Plans to shut down the BBC World Service's Bangla division, FM100 on the radio, were on for a while but finally has become a reality. It will not continue beyond Feb-March next year.
What became the “Voice” of the media in many Bangladesh minds will shut down. All media forms and content will be amalgamated and BBC online will be the new heir of the legacy and task.
BBC was always the most important radio service to Bangladeshis even before 1971 but during the war of liberation it became the Voice which everyone listened to wherever radio was. While Shadhin Bangla Betar Kendro was representative of the Bangladesh movement, BBC provided accurate news and international support. It signified the global nature and support of the Bangladesh war. And it found a place in the heart that remains.
Its Dhaka correspondent Nizamuddin Ahmed was picked up on December 12 by the Al-Badr and never heard from again. He remains one of the great symbols of courage and dedication even in times of war.
BBC after 1971
It was after 1971 under an independent flag that saw the reputation of the BBC grow. Its great advantage was the problematic relationship the Bangladesh state has had with the media. More the media felt under pressure, the more the BBC's freedom to report grew. And the hunger for information was satisfied by the BBC broadcast mostly and other foreign outlets.
There were certain circumstances which made this possible. It was an external outlet located in London. The state/government had no control over what was broadcast. And even in the UK, the Government had no official control either. BBC was funded by license fees making it independent of funding. The funding situation has changed now and it’s this lack of resources along with the decline of radio as a medium for content providing that has pushed BBC to make such a tough decision to shut down several language services.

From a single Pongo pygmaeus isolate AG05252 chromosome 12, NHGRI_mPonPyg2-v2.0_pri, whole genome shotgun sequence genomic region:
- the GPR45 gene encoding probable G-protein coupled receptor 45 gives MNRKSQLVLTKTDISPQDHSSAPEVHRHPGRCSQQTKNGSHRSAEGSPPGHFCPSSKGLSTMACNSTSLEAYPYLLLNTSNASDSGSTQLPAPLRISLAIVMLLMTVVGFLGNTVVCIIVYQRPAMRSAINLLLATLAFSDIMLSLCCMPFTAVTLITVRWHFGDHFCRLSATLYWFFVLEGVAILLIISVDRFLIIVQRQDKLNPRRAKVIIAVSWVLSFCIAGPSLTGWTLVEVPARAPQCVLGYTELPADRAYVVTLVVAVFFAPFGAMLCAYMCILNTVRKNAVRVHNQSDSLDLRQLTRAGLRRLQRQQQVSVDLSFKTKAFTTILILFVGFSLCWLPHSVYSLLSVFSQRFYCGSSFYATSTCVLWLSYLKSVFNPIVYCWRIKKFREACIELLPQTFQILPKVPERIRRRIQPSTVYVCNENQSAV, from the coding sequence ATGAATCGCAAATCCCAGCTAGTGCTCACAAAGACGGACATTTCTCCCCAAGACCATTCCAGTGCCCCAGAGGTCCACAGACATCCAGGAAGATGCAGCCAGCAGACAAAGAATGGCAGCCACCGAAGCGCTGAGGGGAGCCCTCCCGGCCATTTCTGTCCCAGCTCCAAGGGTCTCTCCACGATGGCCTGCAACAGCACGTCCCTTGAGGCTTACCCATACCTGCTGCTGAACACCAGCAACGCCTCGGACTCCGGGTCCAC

BBC has had some sterling members who are fondly remembered. Among them two stand out, one is Mark Tully and the other is Ataus Samad. Both became symbols of the BBC and Mark Tully who also covered the 1971 from Kolkata is remembered with respect and affection.
Ataus Samad was the Bangladesh correspondent of the BBC from the 80s onwards and became one of the most authentic pilgrims of the profession. He was so meticulous about his accuracy that he would almost be late sometimes because he would not send his report unless he was absolutely sure. Its stars like him who contributed so much to make BBC what it became.
What also signified BBC radio in Bangladesh were its regular series produced on various topics including 1971 history. I produced 3 series on 1971 history– women in 1971, children in 1971, and a mega series on 1971history - apart from many short series , reports and discussions. The information collected to do this work is of great assistance to general research on the topic. But other series reports on sexuality, elderly, child labour, etc were path breaking products in Bangladesh media. BBC did lead in this sector too.
All good things do come to an end when the time comes and the wheels of change will bring forth new media forms and content and are welcomed. But the memory of BBC Bangla radio will live on. Good-bye.